• [history;
  • invention of tradition;
  • monuments;
  • multiculturalism;
  • Balkans]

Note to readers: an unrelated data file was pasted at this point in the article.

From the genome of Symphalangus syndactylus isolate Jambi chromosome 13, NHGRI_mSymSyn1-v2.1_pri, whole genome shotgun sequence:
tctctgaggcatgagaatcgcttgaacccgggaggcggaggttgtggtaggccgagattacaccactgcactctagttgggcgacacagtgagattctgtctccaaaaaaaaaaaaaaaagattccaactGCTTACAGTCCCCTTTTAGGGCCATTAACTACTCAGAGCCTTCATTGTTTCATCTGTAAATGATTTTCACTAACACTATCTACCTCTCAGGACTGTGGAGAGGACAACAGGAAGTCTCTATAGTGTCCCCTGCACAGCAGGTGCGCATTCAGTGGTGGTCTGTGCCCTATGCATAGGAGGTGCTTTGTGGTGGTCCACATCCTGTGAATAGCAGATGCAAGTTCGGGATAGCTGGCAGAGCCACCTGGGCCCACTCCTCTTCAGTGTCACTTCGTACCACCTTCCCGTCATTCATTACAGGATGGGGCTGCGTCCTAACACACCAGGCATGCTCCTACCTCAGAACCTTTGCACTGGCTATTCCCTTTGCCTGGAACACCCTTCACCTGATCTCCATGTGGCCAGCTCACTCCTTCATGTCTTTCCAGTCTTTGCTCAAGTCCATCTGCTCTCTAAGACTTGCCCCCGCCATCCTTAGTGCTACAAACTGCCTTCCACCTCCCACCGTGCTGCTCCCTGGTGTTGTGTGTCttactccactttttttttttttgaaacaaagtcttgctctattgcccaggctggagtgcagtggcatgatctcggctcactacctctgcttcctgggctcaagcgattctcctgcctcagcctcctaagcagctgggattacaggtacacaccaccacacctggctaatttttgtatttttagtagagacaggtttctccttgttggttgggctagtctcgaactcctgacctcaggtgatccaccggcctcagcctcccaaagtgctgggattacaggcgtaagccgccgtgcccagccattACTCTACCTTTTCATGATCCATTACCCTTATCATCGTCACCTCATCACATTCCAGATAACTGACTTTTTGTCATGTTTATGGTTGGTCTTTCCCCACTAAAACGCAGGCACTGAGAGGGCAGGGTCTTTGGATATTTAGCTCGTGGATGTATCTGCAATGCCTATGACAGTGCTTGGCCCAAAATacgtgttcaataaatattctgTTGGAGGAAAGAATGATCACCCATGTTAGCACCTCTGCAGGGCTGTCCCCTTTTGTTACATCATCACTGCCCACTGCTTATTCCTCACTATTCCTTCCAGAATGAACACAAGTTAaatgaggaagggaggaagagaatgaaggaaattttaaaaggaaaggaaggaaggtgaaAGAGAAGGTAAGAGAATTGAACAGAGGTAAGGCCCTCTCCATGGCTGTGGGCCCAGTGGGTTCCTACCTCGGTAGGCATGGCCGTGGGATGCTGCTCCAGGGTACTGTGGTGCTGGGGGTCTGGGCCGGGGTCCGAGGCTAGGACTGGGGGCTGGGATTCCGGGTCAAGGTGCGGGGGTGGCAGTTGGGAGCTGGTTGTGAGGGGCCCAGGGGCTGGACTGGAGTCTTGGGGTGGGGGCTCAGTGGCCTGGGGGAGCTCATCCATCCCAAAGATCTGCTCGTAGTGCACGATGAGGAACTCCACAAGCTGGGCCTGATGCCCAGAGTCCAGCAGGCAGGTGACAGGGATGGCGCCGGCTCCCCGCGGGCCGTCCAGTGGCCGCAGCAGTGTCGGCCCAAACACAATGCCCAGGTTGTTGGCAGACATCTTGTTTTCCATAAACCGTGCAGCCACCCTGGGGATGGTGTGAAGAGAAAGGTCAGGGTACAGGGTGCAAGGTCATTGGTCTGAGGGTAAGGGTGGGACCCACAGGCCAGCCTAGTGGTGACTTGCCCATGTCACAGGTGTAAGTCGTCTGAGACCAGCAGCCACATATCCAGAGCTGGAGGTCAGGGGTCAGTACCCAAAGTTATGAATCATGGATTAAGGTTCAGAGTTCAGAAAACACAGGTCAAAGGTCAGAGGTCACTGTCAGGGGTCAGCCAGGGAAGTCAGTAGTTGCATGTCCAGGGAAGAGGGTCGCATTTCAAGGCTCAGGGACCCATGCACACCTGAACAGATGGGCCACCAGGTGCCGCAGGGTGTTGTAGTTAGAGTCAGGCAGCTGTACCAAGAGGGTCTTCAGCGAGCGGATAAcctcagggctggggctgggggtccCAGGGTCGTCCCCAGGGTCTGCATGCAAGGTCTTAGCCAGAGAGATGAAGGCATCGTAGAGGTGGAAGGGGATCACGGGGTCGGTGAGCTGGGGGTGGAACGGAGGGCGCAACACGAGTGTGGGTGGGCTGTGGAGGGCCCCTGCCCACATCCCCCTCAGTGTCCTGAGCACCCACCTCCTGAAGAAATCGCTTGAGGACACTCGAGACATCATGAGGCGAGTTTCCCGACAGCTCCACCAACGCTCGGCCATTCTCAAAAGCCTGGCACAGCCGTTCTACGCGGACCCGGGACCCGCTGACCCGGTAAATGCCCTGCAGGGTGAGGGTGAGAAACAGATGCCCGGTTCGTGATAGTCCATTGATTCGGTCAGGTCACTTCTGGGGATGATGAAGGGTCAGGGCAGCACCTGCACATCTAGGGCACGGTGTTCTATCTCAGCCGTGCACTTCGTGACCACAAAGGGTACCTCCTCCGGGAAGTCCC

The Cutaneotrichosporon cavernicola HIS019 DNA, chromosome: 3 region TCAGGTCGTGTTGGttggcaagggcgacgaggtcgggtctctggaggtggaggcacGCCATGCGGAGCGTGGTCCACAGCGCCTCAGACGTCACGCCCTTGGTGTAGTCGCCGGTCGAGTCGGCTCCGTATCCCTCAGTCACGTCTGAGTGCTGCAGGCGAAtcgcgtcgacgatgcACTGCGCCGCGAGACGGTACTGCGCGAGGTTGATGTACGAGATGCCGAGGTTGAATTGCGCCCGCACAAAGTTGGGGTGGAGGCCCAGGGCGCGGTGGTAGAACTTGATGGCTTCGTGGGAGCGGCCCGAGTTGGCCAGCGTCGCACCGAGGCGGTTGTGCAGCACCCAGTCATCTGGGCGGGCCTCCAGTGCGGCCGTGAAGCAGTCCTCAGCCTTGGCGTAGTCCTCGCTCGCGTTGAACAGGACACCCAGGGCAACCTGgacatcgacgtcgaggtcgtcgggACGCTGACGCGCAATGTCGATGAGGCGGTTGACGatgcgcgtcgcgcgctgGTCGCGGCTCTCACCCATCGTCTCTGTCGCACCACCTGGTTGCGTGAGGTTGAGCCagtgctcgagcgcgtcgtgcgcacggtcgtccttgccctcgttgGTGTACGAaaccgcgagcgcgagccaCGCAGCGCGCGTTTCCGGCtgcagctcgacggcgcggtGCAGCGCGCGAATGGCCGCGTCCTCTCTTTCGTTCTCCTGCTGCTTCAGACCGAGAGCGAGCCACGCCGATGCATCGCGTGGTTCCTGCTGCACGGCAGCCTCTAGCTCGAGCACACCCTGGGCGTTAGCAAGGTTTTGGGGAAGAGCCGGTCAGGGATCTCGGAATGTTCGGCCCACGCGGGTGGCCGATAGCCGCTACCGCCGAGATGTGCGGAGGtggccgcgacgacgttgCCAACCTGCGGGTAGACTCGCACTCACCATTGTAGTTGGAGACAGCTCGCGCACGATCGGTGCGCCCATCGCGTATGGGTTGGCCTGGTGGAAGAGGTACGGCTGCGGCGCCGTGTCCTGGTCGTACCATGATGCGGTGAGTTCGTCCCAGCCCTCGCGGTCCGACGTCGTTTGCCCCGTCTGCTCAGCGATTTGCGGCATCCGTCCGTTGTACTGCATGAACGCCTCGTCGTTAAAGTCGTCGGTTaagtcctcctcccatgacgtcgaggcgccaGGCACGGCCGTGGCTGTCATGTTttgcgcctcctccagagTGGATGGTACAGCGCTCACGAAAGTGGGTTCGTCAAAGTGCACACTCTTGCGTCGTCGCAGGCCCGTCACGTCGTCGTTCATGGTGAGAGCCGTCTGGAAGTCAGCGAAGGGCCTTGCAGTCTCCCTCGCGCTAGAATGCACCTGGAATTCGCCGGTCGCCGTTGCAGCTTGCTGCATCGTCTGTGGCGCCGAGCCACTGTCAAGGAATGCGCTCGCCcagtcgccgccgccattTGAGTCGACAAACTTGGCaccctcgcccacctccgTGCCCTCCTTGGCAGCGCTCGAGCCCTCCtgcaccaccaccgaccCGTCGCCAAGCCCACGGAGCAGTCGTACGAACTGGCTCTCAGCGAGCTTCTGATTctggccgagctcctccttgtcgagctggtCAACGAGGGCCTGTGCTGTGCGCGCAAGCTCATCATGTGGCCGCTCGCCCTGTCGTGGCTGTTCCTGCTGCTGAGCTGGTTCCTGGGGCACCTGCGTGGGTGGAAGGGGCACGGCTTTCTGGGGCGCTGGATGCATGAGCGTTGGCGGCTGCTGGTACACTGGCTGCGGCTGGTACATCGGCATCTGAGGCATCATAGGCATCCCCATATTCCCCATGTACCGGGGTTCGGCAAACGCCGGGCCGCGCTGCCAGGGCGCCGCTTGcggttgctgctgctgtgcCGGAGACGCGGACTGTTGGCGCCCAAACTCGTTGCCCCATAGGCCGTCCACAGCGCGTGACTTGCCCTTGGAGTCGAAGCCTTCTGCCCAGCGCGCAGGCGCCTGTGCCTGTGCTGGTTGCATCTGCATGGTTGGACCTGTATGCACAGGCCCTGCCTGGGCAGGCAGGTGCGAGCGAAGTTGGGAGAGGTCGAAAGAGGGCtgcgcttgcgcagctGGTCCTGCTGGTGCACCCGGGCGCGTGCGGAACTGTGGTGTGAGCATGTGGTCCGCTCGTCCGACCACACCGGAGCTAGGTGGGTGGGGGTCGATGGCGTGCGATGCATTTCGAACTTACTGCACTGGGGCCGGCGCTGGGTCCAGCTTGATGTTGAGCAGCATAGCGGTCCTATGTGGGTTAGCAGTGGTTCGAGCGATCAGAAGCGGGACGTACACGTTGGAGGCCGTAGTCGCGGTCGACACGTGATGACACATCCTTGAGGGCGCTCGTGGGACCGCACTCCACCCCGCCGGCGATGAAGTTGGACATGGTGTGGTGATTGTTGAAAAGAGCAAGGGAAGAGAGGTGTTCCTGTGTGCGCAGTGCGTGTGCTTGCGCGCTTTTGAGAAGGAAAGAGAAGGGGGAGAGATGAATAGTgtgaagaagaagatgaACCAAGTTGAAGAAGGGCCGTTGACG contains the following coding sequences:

The “Balkan Tale” project includes an exhibit of photographs of Ottoman-era buildings, texts by historians from the region, and a documentary film on the Balkan wars of 1912–13. Installations include a “soundwalk” and an experience of Ottoman perfumes. Materials are available in English, Albanian, Greek, German, Serbian, Macedonian, and Turkish. The project premises that various peoples of the region lived peacefully together before the creation of nation-states and promotes a common history based on religious and ethnic coexistence. Yet such a proposition is as much an invention of a putative tradition as any nationalist history, ignoring relevant scholarship on the complexities of parallel and at times conflicting existences during Ottoman rule. The presentation echoes trendy anthropological theories on the fluidity of borders but neglects, or rejects, dominant concepts held by peoples in the region about themselves and each other, as well as scholarship that posits alternative conceptualizations of putative Ottoman proto-multiculturalism.